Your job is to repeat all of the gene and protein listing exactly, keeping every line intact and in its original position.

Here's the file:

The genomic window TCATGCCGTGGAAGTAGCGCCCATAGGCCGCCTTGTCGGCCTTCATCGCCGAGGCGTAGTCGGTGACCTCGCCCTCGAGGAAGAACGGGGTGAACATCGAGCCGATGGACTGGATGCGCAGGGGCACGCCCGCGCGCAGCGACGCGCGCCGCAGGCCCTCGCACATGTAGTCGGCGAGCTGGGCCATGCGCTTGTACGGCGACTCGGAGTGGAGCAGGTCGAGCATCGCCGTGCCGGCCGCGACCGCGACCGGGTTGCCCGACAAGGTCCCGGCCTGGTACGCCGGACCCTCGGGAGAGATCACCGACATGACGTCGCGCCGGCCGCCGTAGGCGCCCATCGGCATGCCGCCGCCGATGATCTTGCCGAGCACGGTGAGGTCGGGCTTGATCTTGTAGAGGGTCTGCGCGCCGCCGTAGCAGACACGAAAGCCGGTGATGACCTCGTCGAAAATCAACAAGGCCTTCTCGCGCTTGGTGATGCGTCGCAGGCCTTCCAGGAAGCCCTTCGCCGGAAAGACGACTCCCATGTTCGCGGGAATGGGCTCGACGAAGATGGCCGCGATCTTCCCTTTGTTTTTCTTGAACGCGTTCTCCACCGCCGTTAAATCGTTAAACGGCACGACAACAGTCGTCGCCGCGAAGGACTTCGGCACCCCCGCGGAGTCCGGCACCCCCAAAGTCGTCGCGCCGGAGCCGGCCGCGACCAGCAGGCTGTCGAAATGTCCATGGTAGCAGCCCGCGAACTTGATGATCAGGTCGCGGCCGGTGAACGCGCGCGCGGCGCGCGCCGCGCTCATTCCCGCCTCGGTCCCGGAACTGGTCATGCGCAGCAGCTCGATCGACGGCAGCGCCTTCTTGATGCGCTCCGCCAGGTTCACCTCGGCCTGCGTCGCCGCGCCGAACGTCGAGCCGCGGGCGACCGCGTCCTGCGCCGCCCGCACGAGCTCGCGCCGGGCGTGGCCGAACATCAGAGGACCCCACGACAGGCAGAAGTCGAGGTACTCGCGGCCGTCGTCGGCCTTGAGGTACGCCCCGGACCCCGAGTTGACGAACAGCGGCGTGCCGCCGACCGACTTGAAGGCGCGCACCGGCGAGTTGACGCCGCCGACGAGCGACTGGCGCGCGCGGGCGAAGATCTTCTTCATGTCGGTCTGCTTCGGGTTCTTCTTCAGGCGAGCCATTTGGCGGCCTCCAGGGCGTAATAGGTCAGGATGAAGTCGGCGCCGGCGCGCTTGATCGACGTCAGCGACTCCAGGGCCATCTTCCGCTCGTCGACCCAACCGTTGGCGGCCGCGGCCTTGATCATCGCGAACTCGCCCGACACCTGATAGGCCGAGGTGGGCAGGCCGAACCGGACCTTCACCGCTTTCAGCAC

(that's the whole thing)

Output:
The genomic window TCATGCCGTGGAAGTAGCGCCCATAGGCCGCCTTGTCGGCCTTCATCGCCGAGGCGTAGTCGGTGACCTCGCCCTCGAGGAAGAACGGGGTGAACATCGAGCCGATGGACTGGATGCGCAGGGGCACGCCCGCGCGCAGCGACGCGCGCCGCAGGCCCTCGCACATGTAGTCGGCGAGCTGGGCCATGCGCTTGTACGGCGACTCGGAGTGGAGCAGGTCGAGCATCGCCGTGCCGGCCGCGACCGCGACCGGGTTGCCCGACAAGGTCCCGGCCTGGTACGCCGGACCCTCGGGAGAGATCACCGACATGACGTCGCGCCGGCCGCCGTAGGCGCCCATCGGCATGCCGCCGCCGATGATCTTGCCGAGCACGGTGAGGTCGGGCTTGATCTTGTAGAGGGTCTGCGCGCCGCCGTAGCAGACACGAAAGCCGGTGATGACCTCGTCGAAAATCAACAAGGCCTTCTCGCGCTTGGTGATGCGTCGCAGGCCTTCCAGGAAGCCCTTCGCCGGAAAGACGACTCCCATGTTCGCGGGAATGGGCTCGACGAAGATGGCCGCGATCTTCCCTTTGTTTTTCTTGAACGCGTTCTCCACCGCCGTTAAATCGTTAAACGGCACGACAACAGTCGTCGCCGCGAAGGACTTCGGCACCCCCGCGGAGTCCGGCACCCCCAAAGTCGTCGCGCCGGAGCCGGCCGCGACCAGCAGGCTGTCGAAATGTCCATGGTAGCAGCCCGCGAACTTGATGATCAGGTCGCGGCCGGTGAACGCGCGCGCGGCGCGCGCCGCGCTCATTCCCGCCTCGGTCCCGGAACTGGTCATGCGCAGCAGCTCGATCGACGGCAGCGCCTTCTTGATGCGCTCCGCCAGGTTCACCTCGGCCTGCGTCGCCGCGCCGAACGTCGAGCCGCGGGCGACCGCGTCCTGCGCCGCCCGCACGAGCTCGCGCCGGGCGTGGCCGAACATCAGAGGACCCCACGACAGGCAGAAGTCGAGGTACTCGCGGCCGTCGTCGGCCTTGAGGTACGCCCCGGACCCCGAGTTGACGAACAGCGGCGTGCCGCCGACCGACTTGAAGGCGCGCACCGGCGAGTTGACGCCGCCGACGAGCGACTGGCGCGCGCGGGCGAAGATCTTCTTCATGTCGGTCTGCTTCGGGTTCTTCTTCAGGCGAGCCATTTGGCGGCCTCCAGGGCGTAATAGGTCAGGATGAAGTCGGCGCCGGCGCGCTTGATCGACGTCAGCGACTCCAGGGCCATCTTCCGCTCGTCGACCCAACCGTTGGCGGCCGCGGCCTTGATCATCGCGAACTCGCCCGACACCTGATAGGCCGAGGTGGGCAGGCCGAACCGGACCTTCACCGCTTTCAGCAC